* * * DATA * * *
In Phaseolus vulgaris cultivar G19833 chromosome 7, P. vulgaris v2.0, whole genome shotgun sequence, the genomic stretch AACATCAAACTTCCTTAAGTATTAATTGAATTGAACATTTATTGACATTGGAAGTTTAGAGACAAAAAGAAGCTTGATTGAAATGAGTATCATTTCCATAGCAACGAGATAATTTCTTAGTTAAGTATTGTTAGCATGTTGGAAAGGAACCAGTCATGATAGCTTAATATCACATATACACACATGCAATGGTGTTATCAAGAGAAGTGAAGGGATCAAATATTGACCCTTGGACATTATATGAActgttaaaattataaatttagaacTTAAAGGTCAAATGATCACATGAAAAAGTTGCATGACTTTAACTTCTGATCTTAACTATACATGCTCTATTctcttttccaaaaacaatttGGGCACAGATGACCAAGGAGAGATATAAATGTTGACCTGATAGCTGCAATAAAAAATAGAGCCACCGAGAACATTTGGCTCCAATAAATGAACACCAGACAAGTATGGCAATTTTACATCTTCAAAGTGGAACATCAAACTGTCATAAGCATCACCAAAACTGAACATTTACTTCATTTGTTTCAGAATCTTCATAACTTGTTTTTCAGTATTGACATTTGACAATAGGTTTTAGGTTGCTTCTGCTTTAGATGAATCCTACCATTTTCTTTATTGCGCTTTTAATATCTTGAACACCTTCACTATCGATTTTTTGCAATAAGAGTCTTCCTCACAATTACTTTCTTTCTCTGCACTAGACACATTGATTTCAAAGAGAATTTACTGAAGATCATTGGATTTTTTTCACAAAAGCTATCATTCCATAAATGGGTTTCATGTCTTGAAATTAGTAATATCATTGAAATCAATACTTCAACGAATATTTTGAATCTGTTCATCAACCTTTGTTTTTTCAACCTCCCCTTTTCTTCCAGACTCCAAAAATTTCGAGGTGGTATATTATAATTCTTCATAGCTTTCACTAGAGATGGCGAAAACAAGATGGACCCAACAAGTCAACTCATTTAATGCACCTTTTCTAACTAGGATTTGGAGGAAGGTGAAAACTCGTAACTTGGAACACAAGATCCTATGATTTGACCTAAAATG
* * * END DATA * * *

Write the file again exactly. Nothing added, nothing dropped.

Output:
In Phaseolus vulgaris cultivar G19833 chromosome 7, P. vulgaris v2.0, whole genome shotgun sequence, the genomic stretch AACATCAAACTTCCTTAAGTATTAATTGAATTGAACATTTATTGACATTGGAAGTTTAGAGACAAAAAGAAGCTTGATTGAAATGAGTATCATTTCCATAGCAACGAGATAATTTCTTAGTTAAGTATTGTTAGCATGTTGGAAAGGAACCAGTCATGATAGCTTAATATCACATATACACACATGCAATGGTGTTATCAAGAGAAGTGAAGGGATCAAATATTGACCCTTGGACATTATATGAActgttaaaattataaatttagaacTTAAAGGTCAAATGATCACATGAAAAAGTTGCATGACTTTAACTTCTGATCTTAACTATACATGCTCTATTctcttttccaaaaacaatttGGGCACAGATGACCAAGGAGAGATATAAATGTTGACCTGATAGCTGCAATAAAAAATAGAGCCACCGAGAACATTTGGCTCCAATAAATGAACACCAGACAAGTATGGCAATTTTACATCTTCAAAGTGGAACATCAAACTGTCATAAGCATCACCAAAACTGAACATTTACTTCATTTGTTTCAGAATCTTCATAACTTGTTTTTCAGTATTGACATTTGACAATAGGTTTTAGGTTGCTTCTGCTTTAGATGAATCCTACCATTTTCTTTATTGCGCTTTTAATATCTTGAACACCTTCACTATCGATTTTTTGCAATAAGAGTCTTCCTCACAATTACTTTCTTTCTCTGCACTAGACACATTGATTTCAAAGAGAATTTACTGAAGATCATTGGATTTTTTTCACAAAAGCTATCATTCCATAAATGGGTTTCATGTCTTGAAATTAGTAATATCATTGAAATCAATACTTCAACGAATATTTTGAATCTGTTCATCAACCTTTGTTTTTTCAACCTCCCCTTTTCTTCCAGACTCCAAAAATTTCGAGGTGGTATATTATAATTCTTCATAGCTTTCACTAGAGATGGCGAAAACAAGATGGACCCAACAAGTCAACTCATTTAATGCACCTTTTCTAACTAGGATTTGGAGGAAGGTGAAAACTCGTAACTTGGAACACAAGATCCTATGATTTGACCTAAAATG